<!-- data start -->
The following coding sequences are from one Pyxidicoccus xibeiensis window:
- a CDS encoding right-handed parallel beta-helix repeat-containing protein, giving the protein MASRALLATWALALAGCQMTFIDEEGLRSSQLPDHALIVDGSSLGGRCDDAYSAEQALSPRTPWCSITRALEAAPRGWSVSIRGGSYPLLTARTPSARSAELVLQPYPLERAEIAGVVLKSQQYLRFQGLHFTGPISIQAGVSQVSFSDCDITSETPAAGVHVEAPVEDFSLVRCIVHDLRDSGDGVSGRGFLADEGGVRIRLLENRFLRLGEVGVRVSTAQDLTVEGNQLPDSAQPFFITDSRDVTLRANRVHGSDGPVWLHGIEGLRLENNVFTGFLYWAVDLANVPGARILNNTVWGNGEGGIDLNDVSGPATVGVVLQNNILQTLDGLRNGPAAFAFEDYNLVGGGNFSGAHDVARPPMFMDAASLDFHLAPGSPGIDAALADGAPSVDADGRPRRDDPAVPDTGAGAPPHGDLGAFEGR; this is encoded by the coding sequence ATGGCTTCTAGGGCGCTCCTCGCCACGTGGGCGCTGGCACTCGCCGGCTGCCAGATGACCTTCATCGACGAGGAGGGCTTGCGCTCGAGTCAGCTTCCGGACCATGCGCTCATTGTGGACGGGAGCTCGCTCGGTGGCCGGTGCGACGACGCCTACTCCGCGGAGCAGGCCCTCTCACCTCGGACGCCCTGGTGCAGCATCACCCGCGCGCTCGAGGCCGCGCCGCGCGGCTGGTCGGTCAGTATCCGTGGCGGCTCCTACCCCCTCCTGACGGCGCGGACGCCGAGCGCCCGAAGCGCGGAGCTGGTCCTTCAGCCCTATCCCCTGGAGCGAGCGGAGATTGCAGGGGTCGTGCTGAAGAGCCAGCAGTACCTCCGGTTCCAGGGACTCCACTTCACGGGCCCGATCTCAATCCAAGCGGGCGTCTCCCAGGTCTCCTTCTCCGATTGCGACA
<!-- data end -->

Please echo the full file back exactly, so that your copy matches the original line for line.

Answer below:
The following coding sequences are from one Pyxidicoccus xibeiensis window:
- a CDS encoding right-handed parallel beta-helix repeat-containing protein, giving the protein MASRALLATWALALAGCQMTFIDEEGLRSSQLPDHALIVDGSSLGGRCDDAYSAEQALSPRTPWCSITRALEAAPRGWSVSIRGGSYPLLTARTPSARSAELVLQPYPLERAEIAGVVLKSQQYLRFQGLHFTGPISIQAGVSQVSFSDCDITSETPAAGVHVEAPVEDFSLVRCIVHDLRDSGDGVSGRGFLADEGGVRIRLLENRFLRLGEVGVRVSTAQDLTVEGNQLPDSAQPFFITDSRDVTLRANRVHGSDGPVWLHGIEGLRLENNVFTGFLYWAVDLANVPGARILNNTVWGNGEGGIDLNDVSGPATVGVVLQNNILQTLDGLRNGPAAFAFEDYNLVGGGNFSGAHDVARPPMFMDAASLDFHLAPGSPGIDAALADGAPSVDADGRPRRDDPAVPDTGAGAPPHGDLGAFEGR; this is encoded by the coding sequence ATGGCTTCTAGGGCGCTCCTCGCCACGTGGGCGCTGGCACTCGCCGGCTGCCAGATGACCTTCATCGACGAGGAGGGCTTGCGCTCGAGTCAGCTTCCGGACCATGCGCTCATTGTGGACGGGAGCTCGCTCGGTGGCCGGTGCGACGACGCCTACTCCGCGGAGCAGGCCCTCTCACCTCGGACGCCCTGGTGCAGCATCACCCGCGCGCTCGAGGCCGCGCCGCGCGGCTGGTCGGTCAGTATCCGTGGCGGCTCCTACCCCCTCCTGACGGCGCGGACGCCGAGCGCCCGAAGCGCGGAGCTGGTCCTTCAGCCCTATCCCCTGGAGCGAGCGGAGATTGCAGGGGTCGTGCTGAAGAGCCAGCAGTACCTCCGGTTCCAGGGACTCCACTTCACGGGCCCGATCTCAATCCAAGCGGGCGTCTCCCAGGTCTCCTTCTCCGATTGCGACA